ORIGINAL RESEARCH article
Sec. Molecular and Cellular Oncology
Hypoxia on the Expression of Hepatoma Upregulated Protein in Prostate Cancer Cells
- 1Cancer Institute, University of Mississippi Medical Center, Jackson, MS, USA
- 2Department of Preventive Medicine, University of Mississippi Medical Center, Jackson, MS, USA
- 3Department of Biochemistry, University of Mississippi Medical Center, Jackson, MS, USA
- 4Department of Pathology, University of Mississippi Medical Center, Jackson, MS, USA
- 5CAPES Foundation, Ministry of Education of Brazil, Brasília, Brazil
- 6School of Medicine, University of Mississippi Medical Center, Jackson, MS, USA
- 7Stanley S. Scott Cancer Center, Louisiana State University Health Sciences Center, New Orleans, LA, USA
- 8Department of Pediatrics, Louisiana State University Health Sciences Center, New Orleans, LA, USA
- 9Department of Radiation Oncology, University of Mississippi Medical Center, Jackson, MS, USA
Hepatoma upregulated protein (HURP) is a multifunctional protein with clinical promise. This protein has been demonstrated to be a predictive marker for the outcome in high-risk prostate cancer (PCa) patients, besides being a resistance factor in PCa. Although changes in oxygen tension (pO2) are associated with PCa aggressiveness, the role of hypoxia in the regulation of tumor progression genes such as HURP has not yet been described. We hypothesized that pO2 alteration is involved in the regulation of HURP expression in PCa cells. In the present study, PCa cells were incubated at 2% O2 (hypoxia) and 20% O2 (normoxia) conditions. Hypoxia reduced cell growth rate of PCa cells, when compared to the growth rate of cells cultured under normoxia (p < 0.05). The decrease in cell viability was accompanied by fivefold (p < 0.05) elevated rate of vascular endothelial growth factor (VEGF) release. The expression of VEGF and the hypoxia-inducible metabolic enzyme carbonic anhydrase 9 were elevated maximally nearly 61-fold and 200-fold, respectively (p < 0.05). Noted in two cell lines (LNCaP and C4-2B) and independent of the oxygen levels, HURP expression assessed at both mRNA and protein levels was reduced. However, the decrease was more pronounced in cells cultured under hypoxia (p < 0.05). Interestingly, the analysis of patients’ specimens by Western blot revealed a marked increase of HURP protein (fivefold), when compared to control (cystoprostatectomy) tissue (p < 0.05). Immunohistochemistry analysis showed an increase in the immunostaining intensity of HURP and the hypoxia-sensitive molecules, hypoxia-inducible factor 1-alpha (HIF-1α), VEGF, and heat-shock protein 60 (HSP60) in association with tumor grade. The data also suggested a redistribution of subcellular localization for HURP and HIF-1α from the nucleus to the cytoplasmic compartment in relation to increasing tumor grade. Analysis of HURP Promoter for HIF-1-binding sites revealed presence of four putative HIF binding sites on the promoter of DLGAP5/HURP gene in the non-translated region upstream from the start codon, suggesting association between HIF-1α and the regulation of HURP protein. Taken together, our findings suggest a modulatory role of hypoxia on the expression of HURP. Additionally our results provide basis for utilization of tumor-associated molecules as predictors of aggressive PCa.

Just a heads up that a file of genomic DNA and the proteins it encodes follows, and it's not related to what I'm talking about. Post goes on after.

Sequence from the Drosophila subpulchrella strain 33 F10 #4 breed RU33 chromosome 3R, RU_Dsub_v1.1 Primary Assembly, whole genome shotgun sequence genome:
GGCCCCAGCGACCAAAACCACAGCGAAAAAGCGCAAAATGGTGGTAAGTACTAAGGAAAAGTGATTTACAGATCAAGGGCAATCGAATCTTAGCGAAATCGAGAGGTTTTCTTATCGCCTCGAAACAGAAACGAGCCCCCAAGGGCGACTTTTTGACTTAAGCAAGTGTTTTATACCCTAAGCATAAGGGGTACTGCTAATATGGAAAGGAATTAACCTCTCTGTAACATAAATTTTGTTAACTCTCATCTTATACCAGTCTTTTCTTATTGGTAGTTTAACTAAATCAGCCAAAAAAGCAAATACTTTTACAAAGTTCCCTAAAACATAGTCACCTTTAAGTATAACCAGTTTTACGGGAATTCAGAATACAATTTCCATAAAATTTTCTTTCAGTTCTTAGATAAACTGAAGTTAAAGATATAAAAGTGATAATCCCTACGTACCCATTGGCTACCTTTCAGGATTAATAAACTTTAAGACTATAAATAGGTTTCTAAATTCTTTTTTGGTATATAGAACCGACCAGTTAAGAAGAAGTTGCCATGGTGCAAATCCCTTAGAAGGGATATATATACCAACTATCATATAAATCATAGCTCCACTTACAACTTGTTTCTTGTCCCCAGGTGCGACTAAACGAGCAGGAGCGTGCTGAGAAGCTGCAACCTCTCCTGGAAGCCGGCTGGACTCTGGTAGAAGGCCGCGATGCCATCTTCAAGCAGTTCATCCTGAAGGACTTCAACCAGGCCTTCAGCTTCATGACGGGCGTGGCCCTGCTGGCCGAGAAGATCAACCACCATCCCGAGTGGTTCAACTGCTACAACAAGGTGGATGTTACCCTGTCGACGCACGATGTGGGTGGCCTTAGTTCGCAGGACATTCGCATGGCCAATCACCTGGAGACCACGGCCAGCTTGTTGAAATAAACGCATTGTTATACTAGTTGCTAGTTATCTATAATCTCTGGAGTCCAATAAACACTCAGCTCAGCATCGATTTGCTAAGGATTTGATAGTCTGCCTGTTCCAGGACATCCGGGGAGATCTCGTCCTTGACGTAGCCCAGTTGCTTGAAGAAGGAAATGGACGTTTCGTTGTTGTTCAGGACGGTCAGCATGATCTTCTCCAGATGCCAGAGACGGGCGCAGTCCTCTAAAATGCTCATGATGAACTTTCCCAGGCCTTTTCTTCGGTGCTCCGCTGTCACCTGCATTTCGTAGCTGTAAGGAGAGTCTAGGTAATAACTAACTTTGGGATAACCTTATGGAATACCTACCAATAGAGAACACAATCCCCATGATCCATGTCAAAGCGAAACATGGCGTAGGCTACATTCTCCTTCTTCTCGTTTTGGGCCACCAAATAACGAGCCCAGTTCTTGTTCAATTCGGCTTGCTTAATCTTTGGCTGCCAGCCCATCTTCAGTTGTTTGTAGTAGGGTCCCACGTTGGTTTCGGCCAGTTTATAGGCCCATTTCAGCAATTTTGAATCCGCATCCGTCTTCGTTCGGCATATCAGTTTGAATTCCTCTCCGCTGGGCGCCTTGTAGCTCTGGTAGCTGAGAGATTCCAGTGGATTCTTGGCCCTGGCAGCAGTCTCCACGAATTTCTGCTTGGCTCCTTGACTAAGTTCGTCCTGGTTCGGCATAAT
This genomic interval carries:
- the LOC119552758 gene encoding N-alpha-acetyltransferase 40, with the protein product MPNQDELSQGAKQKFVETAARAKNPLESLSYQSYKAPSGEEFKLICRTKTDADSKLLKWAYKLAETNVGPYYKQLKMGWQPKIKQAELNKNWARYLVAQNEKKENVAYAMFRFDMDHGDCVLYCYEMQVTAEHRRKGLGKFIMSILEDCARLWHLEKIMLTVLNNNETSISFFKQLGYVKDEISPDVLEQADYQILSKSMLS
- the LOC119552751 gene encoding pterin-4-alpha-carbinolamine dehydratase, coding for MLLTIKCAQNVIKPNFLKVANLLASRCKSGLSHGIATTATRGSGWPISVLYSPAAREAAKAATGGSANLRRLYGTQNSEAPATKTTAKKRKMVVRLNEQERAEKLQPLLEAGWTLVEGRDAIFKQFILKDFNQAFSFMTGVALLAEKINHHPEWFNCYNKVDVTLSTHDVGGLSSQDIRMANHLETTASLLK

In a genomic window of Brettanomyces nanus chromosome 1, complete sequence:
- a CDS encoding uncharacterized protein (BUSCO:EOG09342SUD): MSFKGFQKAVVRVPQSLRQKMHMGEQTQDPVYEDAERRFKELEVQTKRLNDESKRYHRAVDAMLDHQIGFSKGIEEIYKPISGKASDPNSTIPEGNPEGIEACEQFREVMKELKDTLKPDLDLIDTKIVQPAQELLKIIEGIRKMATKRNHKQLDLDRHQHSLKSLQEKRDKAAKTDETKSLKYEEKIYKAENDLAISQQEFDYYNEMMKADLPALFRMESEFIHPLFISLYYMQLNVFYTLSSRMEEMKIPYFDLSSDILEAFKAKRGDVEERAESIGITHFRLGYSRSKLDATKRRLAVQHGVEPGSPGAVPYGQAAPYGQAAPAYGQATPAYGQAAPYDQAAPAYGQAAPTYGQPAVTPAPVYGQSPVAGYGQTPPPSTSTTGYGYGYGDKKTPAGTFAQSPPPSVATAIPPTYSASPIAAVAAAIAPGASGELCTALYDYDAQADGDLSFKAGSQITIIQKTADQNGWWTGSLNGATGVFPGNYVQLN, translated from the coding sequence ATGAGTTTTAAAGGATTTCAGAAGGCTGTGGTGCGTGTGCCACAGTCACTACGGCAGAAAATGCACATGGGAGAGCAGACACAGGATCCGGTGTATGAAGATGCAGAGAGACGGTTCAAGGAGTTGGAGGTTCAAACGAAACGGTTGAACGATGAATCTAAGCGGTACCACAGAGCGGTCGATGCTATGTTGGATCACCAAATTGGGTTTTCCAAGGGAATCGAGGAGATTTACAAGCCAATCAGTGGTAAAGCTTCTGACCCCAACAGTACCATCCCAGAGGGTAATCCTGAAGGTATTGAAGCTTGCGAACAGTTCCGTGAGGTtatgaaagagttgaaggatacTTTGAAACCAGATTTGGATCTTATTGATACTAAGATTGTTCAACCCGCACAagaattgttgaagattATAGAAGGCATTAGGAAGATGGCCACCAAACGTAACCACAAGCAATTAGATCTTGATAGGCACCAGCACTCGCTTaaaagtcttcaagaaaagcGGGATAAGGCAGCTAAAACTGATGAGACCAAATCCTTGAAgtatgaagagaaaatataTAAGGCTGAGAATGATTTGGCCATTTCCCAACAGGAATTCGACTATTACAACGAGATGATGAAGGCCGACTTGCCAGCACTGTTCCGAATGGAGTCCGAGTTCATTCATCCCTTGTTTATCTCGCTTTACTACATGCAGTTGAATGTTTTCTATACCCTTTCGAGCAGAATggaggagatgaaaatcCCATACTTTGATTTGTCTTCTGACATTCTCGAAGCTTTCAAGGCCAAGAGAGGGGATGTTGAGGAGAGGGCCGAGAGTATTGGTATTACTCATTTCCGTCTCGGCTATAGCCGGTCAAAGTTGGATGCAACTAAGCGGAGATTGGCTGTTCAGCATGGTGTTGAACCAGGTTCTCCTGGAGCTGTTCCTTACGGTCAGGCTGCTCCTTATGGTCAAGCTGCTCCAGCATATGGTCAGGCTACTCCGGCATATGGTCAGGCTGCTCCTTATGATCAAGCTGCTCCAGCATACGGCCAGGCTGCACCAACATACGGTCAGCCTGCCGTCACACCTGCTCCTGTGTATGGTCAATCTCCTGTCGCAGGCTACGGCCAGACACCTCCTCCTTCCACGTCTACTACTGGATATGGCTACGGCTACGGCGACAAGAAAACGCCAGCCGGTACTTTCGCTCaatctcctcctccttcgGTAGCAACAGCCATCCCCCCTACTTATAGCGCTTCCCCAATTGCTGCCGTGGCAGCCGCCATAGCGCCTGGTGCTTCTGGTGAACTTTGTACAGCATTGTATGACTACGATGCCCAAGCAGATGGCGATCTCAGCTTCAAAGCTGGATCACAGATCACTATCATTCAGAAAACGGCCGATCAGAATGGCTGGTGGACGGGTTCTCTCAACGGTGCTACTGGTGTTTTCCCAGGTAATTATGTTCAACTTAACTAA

Prostate cancer (PCa) remains the most common form of cancer affecting men in the Western Hemisphere. In 2015, an estimated 220,800 new cases of PCa are expected to occur in the US and an estimated 27,540 deaths are expected nationwide (1). On the assessment of the aggressiveness of PCa, factors of tumor microenvironment have received increasing attention. In particular, the role of oxygen tension [potentia oxygenii (pO2)] in tumor biology is of special relevance. Unappreciated for a long time, tumor hypoxia has been recently linked to malignant progression, metastasis, resistance to therapy, and poor clinical outcomes, particularly in the case of PCa (2–4). Likewise, addition of hypoxia as a variable improved prognostic accuracy of aggressive PCa, when added to currently used clinicopathological variables (5). This demonstrates the relevance of hypoxia, a variable of the microenvironment, as a factor of aggressiveness in PCa.
We previously reported that a subset of transcripts of hypoxia-associated genes are relevant as markers of PCa progression (6). One of these genes, namely hepatoma upregulated protein (HURP), was found to be associated with Gleason score and systemic progression of PCa, in addition to being a potential independent outcome predictor in high-risk PCa (6). Moreover, the induction of HURP expression in PCa cells was shown by us to inhibit γ-irradiation-induced apoptosis via destabilization of p53 and ATM, key proteins in the modulation of γ-irradiation-induced apoptosis (7). Thus, in addition to its reliability as a prognostic biomarker in patients at high-risk of developing aggressive PCa, HURP seems to trigger PCa resistance to standard antitumor therapies.